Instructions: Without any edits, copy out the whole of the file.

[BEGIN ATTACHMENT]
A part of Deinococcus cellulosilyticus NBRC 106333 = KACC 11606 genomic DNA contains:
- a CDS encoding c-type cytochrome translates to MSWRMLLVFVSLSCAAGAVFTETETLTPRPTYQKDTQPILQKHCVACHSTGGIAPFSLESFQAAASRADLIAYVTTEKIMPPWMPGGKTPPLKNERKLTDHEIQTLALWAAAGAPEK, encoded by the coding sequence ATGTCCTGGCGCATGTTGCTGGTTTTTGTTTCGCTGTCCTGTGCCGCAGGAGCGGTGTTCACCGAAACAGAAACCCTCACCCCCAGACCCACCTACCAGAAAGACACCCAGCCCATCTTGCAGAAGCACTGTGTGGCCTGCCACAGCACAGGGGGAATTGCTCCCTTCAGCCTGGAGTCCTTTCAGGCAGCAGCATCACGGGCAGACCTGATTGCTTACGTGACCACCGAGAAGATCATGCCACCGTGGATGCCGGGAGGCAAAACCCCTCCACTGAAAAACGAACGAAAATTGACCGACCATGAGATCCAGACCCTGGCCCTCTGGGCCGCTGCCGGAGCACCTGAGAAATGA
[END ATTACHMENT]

A part of Deinococcus cellulosilyticus NBRC 106333 = KACC 11606 genomic DNA contains:
- a CDS encoding c-type cytochrome translates to MSWRMLLVFVSLSCAAGAVFTETETLTPRPTYQKDTQPILQKHCVACHSTGGIAPFSLESFQAAASRADLIAYVTTEKIMPPWMPGGKTPPLKNERKLTDHEIQTLALWAAAGAPEK, encoded by the coding sequence ATGTCCTGGCGCATGTTGCTGGTTTTTGTTTCGCTGTCCTGTGCCGCAGGAGCGGTGTTCACCGAAACAGAAACCCTCACCCCCAGACCCACCTACCAGAAAGACACCCAGCCCATCTTGCAGAAGCACTGTGTGGCCTGCCACAGCACAGGGGGAATTGCTCCCTTCAGCCTGGAGTCCTTTCAGGCAGCAGCATCACGGGCAGACCTGATTGCTTACGTGACCACCGAGAAGATCATGCCACCGTGGATGCCGGGAGGCAAAACCCCTCCACTGAAAAACGAACGAAAATTGACCGACCATGAGATCCAGACCCTGGCCCTCTGGGCCGCTGCCGGAGCACCTGAGAAATGA